Illustrated in FIGS. 1-8 is a barrier or bulkhead 10 for disposition within any type of refrigerated structure used in the trucking, railroad, ship, or airline industries, with refrigerated structures including both mobile and stationary refrigeration containers, units, and trailers. The bulkhead 10 is easy to set up, install, and easy to remove and discard, as is used for separating non-frozen foods, items, goods and product (hereinafter product) from frozen foods, items, goods, and product thereby maintaining the integrity of the frozen product and the non-frozen product by keeping the frozen product frozen and the non-frozen product from freezing. The product can obviously include items ranging from food and beverage items to pharmaceuticals and medical supplies at least some of which must be frozen throughout their transit. For representative purposes the lightweight, disposable, temporary bulkhead 10 of the present invention is shown as being used in conjunction with a refrigerated cargo trailer 12 that comprises the cargo carrying unit of a tractor-trailer (the truck for the tractor-trailer isn't shown as the term ‘tractor-trailer’ encompasses the term and physical object ‘truck’).
Thus, as shown in FIGS. 4 and 6-8, the refrigerated cargo trailer 12 includes a floor 14, a pair of sidewalls 16 having an interior surface or side 18 and an exterior side 20, a front wall 22, rear doors 24, and a ceiling 26. The refrigerated cargo trailer 12 is further defined by a front 28 and a rear 30 and two pairs of rear wheels 32 with the ceiling 26, the sidewalls 16, the front wall 22, the floor 14 and the rear doors 24 defining an interior storage area 34 that can be divided into at least two storage compartments, sections, or partitions 36. Generally frozen product is located toward the front 28 of the cargo trailer 12 where the refrigeration unit (not shown) is mounted, and non-frozen product is located toward the rear 30. One common vertical dimension from floor 14 to ceiling 26 defining the interior storage area 34 of the cargo trailer 12 is 120 inches (10 feet).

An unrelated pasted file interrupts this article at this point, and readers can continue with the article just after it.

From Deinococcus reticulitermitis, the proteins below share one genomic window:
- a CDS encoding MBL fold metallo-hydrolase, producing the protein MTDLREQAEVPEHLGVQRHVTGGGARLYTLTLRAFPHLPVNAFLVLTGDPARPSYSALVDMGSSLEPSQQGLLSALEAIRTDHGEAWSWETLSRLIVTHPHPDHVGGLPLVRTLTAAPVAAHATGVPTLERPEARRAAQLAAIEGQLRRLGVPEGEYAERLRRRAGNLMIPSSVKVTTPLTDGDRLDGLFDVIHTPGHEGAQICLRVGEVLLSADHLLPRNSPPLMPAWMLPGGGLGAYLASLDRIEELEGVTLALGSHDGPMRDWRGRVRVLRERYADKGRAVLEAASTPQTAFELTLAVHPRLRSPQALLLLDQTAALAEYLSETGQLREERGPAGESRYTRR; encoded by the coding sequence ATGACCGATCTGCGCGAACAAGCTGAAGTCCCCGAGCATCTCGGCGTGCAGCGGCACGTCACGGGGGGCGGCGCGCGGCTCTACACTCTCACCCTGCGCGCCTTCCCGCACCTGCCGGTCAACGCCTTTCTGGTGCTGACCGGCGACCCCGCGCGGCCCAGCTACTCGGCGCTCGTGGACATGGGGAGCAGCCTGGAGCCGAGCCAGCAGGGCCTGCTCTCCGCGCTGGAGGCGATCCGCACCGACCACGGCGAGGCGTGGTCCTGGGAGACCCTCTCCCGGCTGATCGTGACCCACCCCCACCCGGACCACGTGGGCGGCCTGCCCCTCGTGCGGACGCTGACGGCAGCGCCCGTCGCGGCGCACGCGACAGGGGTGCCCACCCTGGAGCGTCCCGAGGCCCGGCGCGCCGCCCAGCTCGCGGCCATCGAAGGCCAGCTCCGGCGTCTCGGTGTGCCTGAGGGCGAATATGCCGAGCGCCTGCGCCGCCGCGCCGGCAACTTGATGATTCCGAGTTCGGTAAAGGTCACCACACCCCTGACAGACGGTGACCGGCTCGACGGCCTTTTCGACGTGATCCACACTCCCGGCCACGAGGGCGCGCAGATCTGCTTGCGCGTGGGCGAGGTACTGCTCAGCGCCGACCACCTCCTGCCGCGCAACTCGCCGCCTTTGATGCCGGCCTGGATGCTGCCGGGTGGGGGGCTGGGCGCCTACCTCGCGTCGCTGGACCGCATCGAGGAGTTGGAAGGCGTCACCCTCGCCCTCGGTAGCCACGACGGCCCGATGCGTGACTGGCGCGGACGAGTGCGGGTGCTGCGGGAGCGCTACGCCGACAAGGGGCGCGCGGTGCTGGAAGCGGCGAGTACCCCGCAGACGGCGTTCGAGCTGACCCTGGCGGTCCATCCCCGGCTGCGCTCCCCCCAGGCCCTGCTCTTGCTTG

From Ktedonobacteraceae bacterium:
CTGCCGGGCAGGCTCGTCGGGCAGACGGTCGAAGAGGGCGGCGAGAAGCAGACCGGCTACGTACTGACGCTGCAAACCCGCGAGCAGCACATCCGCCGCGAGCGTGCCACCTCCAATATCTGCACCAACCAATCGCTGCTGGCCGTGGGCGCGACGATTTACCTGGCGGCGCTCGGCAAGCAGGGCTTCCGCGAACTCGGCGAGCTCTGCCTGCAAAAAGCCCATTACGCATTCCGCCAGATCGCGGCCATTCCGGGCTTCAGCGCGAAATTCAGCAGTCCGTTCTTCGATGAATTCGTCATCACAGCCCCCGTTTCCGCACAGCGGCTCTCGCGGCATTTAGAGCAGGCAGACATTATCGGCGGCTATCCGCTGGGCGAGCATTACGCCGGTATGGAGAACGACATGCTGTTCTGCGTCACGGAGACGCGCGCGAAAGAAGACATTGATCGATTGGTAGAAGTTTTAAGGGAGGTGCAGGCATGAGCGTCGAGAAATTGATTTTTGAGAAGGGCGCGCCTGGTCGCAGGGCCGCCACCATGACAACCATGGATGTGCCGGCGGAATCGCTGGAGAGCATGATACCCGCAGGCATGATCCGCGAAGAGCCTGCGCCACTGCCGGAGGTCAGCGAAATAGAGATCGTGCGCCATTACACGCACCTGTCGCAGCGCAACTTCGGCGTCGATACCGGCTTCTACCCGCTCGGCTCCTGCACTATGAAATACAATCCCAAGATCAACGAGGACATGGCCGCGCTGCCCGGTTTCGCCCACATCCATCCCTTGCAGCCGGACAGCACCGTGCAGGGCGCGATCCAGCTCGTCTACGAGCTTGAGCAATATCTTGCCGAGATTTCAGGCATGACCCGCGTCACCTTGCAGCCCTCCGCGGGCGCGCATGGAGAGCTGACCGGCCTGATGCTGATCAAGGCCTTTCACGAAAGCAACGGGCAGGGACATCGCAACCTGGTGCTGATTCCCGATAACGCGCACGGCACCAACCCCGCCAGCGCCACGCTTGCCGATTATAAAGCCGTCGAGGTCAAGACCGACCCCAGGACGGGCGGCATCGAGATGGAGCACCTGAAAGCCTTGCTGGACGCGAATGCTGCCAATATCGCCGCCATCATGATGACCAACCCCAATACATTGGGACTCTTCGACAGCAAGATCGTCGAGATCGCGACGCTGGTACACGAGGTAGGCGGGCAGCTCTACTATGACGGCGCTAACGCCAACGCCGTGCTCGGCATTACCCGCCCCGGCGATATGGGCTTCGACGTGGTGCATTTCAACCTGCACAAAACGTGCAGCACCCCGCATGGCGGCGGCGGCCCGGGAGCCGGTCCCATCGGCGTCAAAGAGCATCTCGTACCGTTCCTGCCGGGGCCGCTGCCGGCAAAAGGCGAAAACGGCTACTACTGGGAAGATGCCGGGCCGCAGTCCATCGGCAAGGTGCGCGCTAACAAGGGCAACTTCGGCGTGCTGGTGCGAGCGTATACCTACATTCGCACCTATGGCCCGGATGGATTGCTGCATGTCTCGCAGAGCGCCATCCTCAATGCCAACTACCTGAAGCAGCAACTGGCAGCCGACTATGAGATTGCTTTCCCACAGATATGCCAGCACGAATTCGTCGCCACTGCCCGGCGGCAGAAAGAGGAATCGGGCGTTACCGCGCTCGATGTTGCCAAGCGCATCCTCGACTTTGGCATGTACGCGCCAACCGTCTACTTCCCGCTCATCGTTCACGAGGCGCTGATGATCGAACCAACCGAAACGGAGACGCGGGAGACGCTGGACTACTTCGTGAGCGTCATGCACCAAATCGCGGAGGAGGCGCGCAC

Thus, illustrated in FIGS. 1-8 is the lightweight, temporary, disposable bulkhead 10 of the present invention for creating at least two sections or partitions 36 within the cargo trailer 12 that are sealed and airtight from each other so that one compartment 36 can contain the non-frozen product and the other compartment 36 can contain the frozen product. The bulkhead 10 includes a first side 38 and a second side 40, a lower horizontal side 42 and an upper horizontal side 44 with an insulation strip 46 extending along and coextensive with the upper horizontal side 44. One preferred dimension or configuration for the bulkhead 10 includes a width of at least 43 inches and vertical height from the lower side 42 to the upper side 44 of 120 inches.
As shown in FIGS. 1, 2, and 5-7, the bulkhead 10 is composed of a two-piece Styrofoam divider wall at least 2 inches thick or, more particularly, a pair of insulation members 48 pivotally attached to each other along their vertically extending midpoint. The preferred pivotal attachment means for the bulkhead 10 is a vinyl hinge 50 extending along the centerline of the bulkhead 10 and that both divides and interconnects the insulation members 48 from the lower side 42 of the bulkhead 10 to the upper side 44. Prior to disposition within the interior storage area 34 the insulation members 48 are folded together and stored on the floor 14 of the interior storage area 34. Located on the first side 38 of the bulkhead 10 is a cord 52 that is used to lift and raise the bulkhead 10 into position within the interior storage area 34 of the cargo trailer 12. The cord 52 has opposed distal ends 54, and each distal end 54 is attached to each insulation member 48. Each insulation member 48 includes an internal cavity 56, and disposed within each cavity 56 is an air bag 58. The cavity 56 of each insulation member 48 opens along each long vertical side of the bulkhead 10. Each air bag 58 is of a flexible, accordion pleated-type structure that can be selectively inflated and deflated via an air valve 60 mounted to each air bag 58. When the air bags 58 are inflated they extend out of their respective cavities 56 coextensive with the vertical sides of the bulkhead 10. FIG. 6 illustrates a portable air compressor 62 that can be used to inflate each air bag 58 so that the air bags 58 contact the interior surfaces 18 of the sidewalls 16 of the cargo trailer 12 and make an airtight seal thereagainst. A double-sided tape strip 64 is attached to the long exposed external side of each air bag 58 so that when the air bags 58 are inflated for abutting the sidewalls 16 of the interior storage area 34 the double-sided tape strip 64 secures the air bags 58 in a sealed airtight relationship to the sidewalls 16.